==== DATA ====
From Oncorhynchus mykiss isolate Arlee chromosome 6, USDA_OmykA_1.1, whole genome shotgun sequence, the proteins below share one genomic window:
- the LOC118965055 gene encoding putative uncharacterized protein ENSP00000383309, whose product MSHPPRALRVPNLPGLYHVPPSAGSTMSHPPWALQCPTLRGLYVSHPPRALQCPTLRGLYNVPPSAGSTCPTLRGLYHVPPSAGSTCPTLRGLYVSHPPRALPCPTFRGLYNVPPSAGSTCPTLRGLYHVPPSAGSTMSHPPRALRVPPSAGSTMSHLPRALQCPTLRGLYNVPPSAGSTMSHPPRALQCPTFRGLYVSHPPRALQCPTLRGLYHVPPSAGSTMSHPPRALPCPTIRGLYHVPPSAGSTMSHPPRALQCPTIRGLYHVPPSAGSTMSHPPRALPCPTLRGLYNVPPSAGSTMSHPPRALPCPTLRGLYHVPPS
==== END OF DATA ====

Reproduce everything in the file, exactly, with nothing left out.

From Oncorhynchus mykiss isolate Arlee chromosome 6, USDA_OmykA_1.1, whole genome shotgun sequence, the proteins below share one genomic window:
- the LOC118965055 gene encoding putative uncharacterized protein ENSP00000383309, whose product MSHPPRALRVPNLPGLYHVPPSAGSTMSHPPWALQCPTLRGLYVSHPPRALQCPTLRGLYNVPPSAGSTCPTLRGLYHVPPSAGSTCPTLRGLYVSHPPRALPCPTFRGLYNVPPSAGSTCPTLRGLYHVPPSAGSTMSHPPRALRVPPSAGSTMSHLPRALQCPTLRGLYNVPPSAGSTMSHPPRALQCPTFRGLYVSHPPRALQCPTLRGLYHVPPSAGSTMSHPPRALPCPTIRGLYHVPPSAGSTMSHPPRALQCPTIRGLYHVPPSAGSTMSHPPRALPCPTLRGLYNVPPSAGSTMSHPPRALPCPTLRGLYHVPPS